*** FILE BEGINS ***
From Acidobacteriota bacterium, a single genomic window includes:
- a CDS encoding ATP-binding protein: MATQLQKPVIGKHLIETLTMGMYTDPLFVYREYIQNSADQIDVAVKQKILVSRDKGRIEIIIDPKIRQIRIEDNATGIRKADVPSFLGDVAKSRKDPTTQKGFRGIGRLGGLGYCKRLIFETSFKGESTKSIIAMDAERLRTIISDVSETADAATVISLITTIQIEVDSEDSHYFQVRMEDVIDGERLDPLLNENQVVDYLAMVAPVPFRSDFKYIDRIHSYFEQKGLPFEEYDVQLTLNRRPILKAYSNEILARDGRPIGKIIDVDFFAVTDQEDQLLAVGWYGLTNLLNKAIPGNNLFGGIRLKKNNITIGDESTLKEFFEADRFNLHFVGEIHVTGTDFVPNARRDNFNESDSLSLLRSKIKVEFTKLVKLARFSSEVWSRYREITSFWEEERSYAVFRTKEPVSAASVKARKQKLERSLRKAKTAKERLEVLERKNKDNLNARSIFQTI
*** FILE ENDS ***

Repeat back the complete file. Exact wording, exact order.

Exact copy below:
From Acidobacteriota bacterium, a single genomic window includes:
- a CDS encoding ATP-binding protein: MATQLQKPVIGKHLIETLTMGMYTDPLFVYREYIQNSADQIDVAVKQKILVSRDKGRIEIIIDPKIRQIRIEDNATGIRKADVPSFLGDVAKSRKDPTTQKGFRGIGRLGGLGYCKRLIFETSFKGESTKSIIAMDAERLRTIISDVSETADAATVISLITTIQIEVDSEDSHYFQVRMEDVIDGERLDPLLNENQVVDYLAMVAPVPFRSDFKYIDRIHSYFEQKGLPFEEYDVQLTLNRRPILKAYSNEILARDGRPIGKIIDVDFFAVTDQEDQLLAVGWYGLTNLLNKAIPGNNLFGGIRLKKNNITIGDESTLKEFFEADRFNLHFVGEIHVTGTDFVPNARRDNFNESDSLSLLRSKIKVEFTKLVKLARFSSEVWSRYREITSFWEEERSYAVFRTKEPVSAASVKARKQKLERSLRKAKTAKERLEVLERKNKDNLNARSIFQTI